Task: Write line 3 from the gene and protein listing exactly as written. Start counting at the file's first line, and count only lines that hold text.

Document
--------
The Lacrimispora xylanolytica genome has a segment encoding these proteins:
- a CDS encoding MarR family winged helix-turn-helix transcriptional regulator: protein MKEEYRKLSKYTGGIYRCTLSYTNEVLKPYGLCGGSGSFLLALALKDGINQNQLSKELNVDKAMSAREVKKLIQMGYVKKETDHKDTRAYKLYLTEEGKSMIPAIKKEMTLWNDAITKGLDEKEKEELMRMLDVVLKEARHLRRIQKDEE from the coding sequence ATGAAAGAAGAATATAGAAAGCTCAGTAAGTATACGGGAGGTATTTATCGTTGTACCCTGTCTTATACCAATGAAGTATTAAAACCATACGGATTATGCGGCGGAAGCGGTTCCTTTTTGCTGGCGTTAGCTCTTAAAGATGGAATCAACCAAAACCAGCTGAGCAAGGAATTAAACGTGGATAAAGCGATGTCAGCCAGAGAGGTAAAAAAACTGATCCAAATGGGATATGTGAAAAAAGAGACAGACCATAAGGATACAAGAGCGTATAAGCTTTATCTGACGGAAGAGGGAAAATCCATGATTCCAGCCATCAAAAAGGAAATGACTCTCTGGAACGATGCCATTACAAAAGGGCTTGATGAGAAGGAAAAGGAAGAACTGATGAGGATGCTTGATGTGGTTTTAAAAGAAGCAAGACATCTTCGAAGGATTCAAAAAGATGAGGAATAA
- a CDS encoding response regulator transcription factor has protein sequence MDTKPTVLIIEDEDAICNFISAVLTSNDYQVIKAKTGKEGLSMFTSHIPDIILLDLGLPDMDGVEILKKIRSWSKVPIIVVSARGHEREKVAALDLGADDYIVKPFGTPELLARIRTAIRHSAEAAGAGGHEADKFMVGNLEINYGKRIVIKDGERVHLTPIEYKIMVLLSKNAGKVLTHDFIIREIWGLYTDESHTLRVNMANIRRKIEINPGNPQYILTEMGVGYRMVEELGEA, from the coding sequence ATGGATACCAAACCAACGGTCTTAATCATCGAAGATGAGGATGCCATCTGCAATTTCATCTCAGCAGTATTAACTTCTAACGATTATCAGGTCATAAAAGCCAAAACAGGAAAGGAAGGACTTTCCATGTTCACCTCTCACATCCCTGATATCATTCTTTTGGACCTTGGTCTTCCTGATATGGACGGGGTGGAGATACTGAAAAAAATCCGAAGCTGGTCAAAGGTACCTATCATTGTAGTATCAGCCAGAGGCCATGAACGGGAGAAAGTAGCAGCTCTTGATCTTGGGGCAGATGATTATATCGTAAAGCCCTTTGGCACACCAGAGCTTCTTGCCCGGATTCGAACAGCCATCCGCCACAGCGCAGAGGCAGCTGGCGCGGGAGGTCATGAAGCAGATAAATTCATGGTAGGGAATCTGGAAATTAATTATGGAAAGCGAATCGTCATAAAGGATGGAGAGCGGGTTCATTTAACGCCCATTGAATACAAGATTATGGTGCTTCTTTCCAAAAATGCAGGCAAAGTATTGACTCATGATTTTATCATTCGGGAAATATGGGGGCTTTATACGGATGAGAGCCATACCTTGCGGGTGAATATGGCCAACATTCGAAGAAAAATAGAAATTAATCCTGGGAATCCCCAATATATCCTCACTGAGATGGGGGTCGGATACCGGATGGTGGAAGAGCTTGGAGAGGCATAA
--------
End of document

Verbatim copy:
- a CDS encoding response regulator transcription factor has protein sequence MDTKPTVLIIEDEDAICNFISAVLTSNDYQVIKAKTGKEGLSMFTSHIPDIILLDLGLPDMDGVEILKKIRSWSKVPIIVVSARGHEREKVAALDLGADDYIVKPFGTPELLARIRTAIRHSAEAAGAGGHEADKFMVGNLEINYGKRIVIKDGERVHLTPIEYKIMVLLSKNAGKVLTHDFIIREIWGLYTDESHTLRVNMANIRRKIEINPGNPQYILTEMGVGYRMVEELGEA, from the coding sequence ATGGATACCAAACCAACGGTCTTAATCATCGAAGATGAGGATGCCATCTGCAATTTCATCTCAGCAGTATTAACTTCTAACGATTATCAGGTCATAAAAGCCAAAACAGGAAAGGAAGGACTTTCCATGTTCACCTCTCACATCCCTGATATCATTCTTTTGGACCTTGGTCTTCCTGATATGGACGGGGTGGAGATACTGAAAAAAATCCGAAGCTGGTCAAAGGTACCTATCATTGTAGTATCAGCCAGAGGCCATGAACGGGAGAAAGTAGCAGCTCTTGATCTTGGGGCAGATGATTATATCGTAAAGCCCTTTGGCACACCAGAGCTTCTTGCCCGGATTCGAACAGCCATCCGCCACAGCGCAGAGGCAGCTGGCGCGGGAGGTCATGAAGCAGATAAATTCATGGTAGGGAATCTGGAAATTAATTATGGAAAGCGAATCGTCATAAAGGATGGAGAGCGGGTTCATTTAACGCCCATTGAATACAAGATTATGGTGCTTCTTTCCAAAAATGCAGGCAAAGTATTGACTCATGATTTTATCATTCGGGAAATATGGGGGCTTTATACGGATGAGAGCCATACCTTGCGGGTGAATATGGCCAACATTCGAAGAAAAATAGAAATTAATCCTGGGAATCCCCAATATATCCTCACTGAGATGGGGGTCGGATACCGGATGGTGGAAGAGCTTGGAGAGGCATAA